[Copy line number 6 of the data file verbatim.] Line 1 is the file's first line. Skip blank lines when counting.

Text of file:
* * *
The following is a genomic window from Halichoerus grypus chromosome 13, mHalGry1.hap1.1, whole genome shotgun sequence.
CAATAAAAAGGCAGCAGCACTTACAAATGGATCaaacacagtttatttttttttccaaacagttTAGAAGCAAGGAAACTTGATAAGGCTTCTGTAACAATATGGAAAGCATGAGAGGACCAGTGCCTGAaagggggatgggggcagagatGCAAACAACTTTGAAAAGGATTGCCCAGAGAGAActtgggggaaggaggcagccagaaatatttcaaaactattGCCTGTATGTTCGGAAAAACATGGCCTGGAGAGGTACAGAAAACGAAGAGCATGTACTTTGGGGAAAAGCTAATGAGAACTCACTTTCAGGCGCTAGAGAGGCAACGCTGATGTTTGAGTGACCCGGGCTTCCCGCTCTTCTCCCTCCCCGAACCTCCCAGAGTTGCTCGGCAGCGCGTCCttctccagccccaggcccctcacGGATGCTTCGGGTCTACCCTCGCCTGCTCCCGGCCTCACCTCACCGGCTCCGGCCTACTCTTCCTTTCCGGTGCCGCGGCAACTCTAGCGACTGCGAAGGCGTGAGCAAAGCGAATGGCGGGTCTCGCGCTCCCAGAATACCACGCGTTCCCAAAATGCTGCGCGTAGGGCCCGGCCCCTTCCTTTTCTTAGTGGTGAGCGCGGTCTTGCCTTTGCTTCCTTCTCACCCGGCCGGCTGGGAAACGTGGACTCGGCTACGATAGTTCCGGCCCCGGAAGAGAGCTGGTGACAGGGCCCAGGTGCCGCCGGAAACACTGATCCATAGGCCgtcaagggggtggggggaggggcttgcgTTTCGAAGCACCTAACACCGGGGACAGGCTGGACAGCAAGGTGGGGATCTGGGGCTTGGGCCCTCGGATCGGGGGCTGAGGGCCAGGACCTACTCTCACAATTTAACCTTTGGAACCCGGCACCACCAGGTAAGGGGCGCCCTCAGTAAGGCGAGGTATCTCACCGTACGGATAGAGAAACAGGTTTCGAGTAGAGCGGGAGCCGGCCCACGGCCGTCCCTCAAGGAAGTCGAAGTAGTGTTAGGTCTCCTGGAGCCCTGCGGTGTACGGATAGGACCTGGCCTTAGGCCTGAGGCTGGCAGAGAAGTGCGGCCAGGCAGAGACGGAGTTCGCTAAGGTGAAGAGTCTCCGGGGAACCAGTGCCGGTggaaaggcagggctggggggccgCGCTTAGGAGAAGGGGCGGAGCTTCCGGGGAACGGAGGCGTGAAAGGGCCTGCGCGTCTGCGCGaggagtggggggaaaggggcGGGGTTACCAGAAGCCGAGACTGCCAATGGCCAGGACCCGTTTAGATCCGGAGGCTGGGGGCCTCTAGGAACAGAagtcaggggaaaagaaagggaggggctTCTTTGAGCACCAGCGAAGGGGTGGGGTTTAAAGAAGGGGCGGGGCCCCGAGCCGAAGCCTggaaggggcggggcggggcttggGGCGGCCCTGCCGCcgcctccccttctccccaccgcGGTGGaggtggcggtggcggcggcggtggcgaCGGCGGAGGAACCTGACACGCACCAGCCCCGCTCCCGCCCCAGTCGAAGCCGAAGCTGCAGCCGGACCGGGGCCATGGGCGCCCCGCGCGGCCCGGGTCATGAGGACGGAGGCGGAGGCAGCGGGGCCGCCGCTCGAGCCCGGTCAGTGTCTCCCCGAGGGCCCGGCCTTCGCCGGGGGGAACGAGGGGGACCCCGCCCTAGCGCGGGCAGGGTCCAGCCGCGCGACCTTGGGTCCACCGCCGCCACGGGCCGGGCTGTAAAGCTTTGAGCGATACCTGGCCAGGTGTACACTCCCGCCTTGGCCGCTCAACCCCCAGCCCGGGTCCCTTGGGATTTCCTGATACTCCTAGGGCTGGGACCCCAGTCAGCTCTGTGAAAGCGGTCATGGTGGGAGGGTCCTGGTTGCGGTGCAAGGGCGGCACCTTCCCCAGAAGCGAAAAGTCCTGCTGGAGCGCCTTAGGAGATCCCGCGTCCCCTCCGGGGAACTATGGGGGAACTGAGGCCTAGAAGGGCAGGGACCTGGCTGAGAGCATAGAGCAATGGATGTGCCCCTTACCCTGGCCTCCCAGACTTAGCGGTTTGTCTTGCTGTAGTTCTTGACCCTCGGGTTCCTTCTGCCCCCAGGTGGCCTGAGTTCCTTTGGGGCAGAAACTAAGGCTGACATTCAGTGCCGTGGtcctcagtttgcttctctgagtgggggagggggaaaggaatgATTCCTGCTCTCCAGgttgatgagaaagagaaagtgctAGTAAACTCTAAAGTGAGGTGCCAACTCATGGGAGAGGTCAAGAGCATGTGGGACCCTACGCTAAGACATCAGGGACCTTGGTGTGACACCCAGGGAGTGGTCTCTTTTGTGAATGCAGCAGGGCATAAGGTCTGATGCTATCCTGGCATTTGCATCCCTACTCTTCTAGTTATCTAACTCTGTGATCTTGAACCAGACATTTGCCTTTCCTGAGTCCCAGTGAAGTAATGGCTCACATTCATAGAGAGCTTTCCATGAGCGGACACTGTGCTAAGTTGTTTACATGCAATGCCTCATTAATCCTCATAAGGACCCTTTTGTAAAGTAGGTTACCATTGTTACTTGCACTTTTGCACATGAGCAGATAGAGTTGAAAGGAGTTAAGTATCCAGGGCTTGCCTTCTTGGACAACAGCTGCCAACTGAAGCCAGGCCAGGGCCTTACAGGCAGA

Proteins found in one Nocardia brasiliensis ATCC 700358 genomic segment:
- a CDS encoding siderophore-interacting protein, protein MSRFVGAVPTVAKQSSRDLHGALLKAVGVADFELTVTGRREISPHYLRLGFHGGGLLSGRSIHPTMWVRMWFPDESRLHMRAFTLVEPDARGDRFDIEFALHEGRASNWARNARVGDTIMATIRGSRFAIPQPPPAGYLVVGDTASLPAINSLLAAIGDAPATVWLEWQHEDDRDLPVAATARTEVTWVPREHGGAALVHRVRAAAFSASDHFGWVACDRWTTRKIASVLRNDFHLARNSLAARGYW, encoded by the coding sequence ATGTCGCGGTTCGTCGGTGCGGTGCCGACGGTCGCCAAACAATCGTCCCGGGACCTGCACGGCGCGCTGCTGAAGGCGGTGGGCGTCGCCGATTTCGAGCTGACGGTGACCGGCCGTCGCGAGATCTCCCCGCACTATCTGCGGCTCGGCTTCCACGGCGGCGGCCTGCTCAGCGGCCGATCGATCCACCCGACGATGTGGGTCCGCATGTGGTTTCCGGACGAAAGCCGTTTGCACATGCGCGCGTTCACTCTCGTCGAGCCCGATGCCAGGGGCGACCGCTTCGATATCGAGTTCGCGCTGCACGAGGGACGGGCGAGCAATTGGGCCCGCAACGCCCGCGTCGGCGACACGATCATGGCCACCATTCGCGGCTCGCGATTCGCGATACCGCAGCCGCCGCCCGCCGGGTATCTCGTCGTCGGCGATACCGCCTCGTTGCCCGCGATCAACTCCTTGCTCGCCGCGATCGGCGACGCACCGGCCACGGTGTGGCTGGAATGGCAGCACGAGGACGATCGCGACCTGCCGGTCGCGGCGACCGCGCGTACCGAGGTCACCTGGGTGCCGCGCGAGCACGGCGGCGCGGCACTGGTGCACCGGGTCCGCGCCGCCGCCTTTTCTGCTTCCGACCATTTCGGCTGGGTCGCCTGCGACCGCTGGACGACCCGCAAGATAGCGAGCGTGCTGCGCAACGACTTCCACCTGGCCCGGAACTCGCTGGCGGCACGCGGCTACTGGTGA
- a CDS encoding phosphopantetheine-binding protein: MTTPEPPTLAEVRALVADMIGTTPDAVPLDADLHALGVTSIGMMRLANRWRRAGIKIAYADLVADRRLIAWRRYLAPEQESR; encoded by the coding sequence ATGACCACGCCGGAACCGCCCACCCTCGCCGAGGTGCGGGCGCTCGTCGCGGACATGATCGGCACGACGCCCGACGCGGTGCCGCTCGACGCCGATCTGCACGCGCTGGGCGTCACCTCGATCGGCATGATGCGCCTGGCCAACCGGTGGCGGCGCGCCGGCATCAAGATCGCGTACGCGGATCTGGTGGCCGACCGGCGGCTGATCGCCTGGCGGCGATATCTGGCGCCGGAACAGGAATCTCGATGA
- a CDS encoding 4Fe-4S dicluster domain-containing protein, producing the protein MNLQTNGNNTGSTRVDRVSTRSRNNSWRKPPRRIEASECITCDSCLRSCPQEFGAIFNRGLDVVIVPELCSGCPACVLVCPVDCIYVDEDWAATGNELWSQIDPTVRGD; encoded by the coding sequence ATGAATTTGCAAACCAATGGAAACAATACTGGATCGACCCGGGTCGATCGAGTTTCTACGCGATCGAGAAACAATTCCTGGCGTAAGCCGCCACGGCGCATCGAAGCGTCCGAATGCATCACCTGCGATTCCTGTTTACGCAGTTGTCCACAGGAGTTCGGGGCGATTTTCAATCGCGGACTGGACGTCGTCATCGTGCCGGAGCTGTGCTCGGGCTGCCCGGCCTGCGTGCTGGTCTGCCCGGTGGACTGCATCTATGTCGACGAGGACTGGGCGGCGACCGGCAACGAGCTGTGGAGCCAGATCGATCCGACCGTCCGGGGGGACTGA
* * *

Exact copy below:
- a CDS encoding 4Fe-4S dicluster domain-containing protein, producing the protein MNLQTNGNNTGSTRVDRVSTRSRNNSWRKPPRRIEASECITCDSCLRSCPQEFGAIFNRGLDVVIVPELCSGCPACVLVCPVDCIYVDEDWAATGNELWSQIDPTVRGD; encoded by the coding sequence ATGAATTTGCAAACCAATGGAAACAATACTGGATCGACCCGGGTCGATCGAGTTTCTACGCGATCGAGAAACAATTCCTGGCGTAAGCCGCCACGGCGCATCGAAGCGTCCGAATGCATCACCTGCGATTCCTGTTTACGCAGTTGTCCACAGGAGTTCGGGGCGATTTTCAATCGCGGACTGGACGTCGTCATCGTGCCGGAGCTGTGCTCGGGCTGCCCGGCCTGCGTGCTGGTCTGCCCGGTGGACTGCATCTATGTCGACGAGGACTGGGCGGCGACCGGCAACGAGCTGTGGAGCCAGATCGATCCGACCGTCCGGGGGGACTGA